Another more equitable option would be to set the threshold as a proportion of the population of each Member State. To fix this threshold, an analogy could be made with the proportion of citizens of the Union required to present a citizens' initiative. The population of the Union currently stands just under 500 million citizens. Therefore one million out of 500 million represents 0.2% of the population of the Union. 0.2% of the population of each Member State where signatures are collected could therefore be taken as the minimum number of citizens required for that State. This would currently represent around 160 000 for a country like Germany or 20 000 for a country like Belgium.
It is worth noting that the proportion of citizens required to support an initiative in most of the Member States where such an instrument is in place, is significantly higher than 0.2%. This is the case for instance in Austria and Spain where it is set at around 1.2% of the population, in Lithuania, where it is almost 1.5% of the population and Latvia where it is set at 10% of the population. Hungary, Poland, Portugal, and Slovenia also have thresholds above 0.2% of the population.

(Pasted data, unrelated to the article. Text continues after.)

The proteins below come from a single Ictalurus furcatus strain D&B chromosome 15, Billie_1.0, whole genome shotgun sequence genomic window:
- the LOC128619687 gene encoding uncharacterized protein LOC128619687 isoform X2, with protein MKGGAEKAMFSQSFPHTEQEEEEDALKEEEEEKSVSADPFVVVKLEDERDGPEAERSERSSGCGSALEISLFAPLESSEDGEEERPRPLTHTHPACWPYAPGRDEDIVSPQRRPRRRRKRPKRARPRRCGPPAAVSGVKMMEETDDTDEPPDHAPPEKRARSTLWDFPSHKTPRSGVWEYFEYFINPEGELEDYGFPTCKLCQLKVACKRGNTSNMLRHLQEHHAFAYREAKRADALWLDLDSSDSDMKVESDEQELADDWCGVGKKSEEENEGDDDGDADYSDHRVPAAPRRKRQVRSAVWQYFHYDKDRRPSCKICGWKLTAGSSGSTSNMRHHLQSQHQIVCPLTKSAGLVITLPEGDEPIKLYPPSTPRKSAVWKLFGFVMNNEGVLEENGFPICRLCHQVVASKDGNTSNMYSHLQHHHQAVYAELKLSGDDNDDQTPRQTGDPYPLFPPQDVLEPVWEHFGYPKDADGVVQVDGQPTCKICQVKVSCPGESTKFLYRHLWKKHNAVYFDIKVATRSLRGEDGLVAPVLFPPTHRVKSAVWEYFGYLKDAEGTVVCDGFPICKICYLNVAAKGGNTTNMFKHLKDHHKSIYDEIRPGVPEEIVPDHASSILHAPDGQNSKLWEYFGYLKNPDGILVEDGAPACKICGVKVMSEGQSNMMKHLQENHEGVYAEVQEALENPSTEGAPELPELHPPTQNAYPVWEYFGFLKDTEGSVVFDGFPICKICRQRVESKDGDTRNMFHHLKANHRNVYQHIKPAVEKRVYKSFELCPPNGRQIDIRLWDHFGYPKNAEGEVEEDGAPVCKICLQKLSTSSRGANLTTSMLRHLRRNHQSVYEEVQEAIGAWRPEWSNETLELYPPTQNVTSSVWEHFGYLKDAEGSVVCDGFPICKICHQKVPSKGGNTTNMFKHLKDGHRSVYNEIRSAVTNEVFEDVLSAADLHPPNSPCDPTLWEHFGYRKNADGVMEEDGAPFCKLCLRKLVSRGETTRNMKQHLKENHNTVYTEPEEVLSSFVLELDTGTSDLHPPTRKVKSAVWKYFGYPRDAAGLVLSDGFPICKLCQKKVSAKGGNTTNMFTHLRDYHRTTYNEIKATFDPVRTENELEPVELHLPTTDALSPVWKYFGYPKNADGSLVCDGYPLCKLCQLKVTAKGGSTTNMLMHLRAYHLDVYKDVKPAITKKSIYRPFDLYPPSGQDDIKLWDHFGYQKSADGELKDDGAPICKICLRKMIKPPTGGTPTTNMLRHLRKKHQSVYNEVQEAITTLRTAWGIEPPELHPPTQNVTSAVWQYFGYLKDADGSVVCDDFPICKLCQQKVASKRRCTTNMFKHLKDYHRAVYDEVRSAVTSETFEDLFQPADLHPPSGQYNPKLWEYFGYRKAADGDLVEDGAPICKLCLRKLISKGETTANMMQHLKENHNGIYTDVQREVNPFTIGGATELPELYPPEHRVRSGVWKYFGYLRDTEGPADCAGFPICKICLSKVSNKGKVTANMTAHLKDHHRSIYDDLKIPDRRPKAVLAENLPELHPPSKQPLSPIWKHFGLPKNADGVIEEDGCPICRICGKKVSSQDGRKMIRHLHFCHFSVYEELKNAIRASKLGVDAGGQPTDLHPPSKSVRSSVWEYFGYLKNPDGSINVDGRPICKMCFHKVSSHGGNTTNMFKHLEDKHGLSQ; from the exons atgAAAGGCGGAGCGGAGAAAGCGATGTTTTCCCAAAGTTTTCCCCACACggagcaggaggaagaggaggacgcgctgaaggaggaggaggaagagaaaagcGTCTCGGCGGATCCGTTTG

Do you consider that 0.2% of the total population of each Member State is an appropriate threshold?
If not, do you have other proposals in this regard in order to achieve the aim of ensuring that a citizens' initiative is genuinely representative of a Union interest?
3. Eligibility to support a citizens' initiative - minimum age
The Treaty provision applies to all citizens of the Union. It seems reasonable, however, to fix a minimum age for supporting a citizens' initiative. This is the case in all Member States where citizens' initiatives exist.
There appear to be two different options: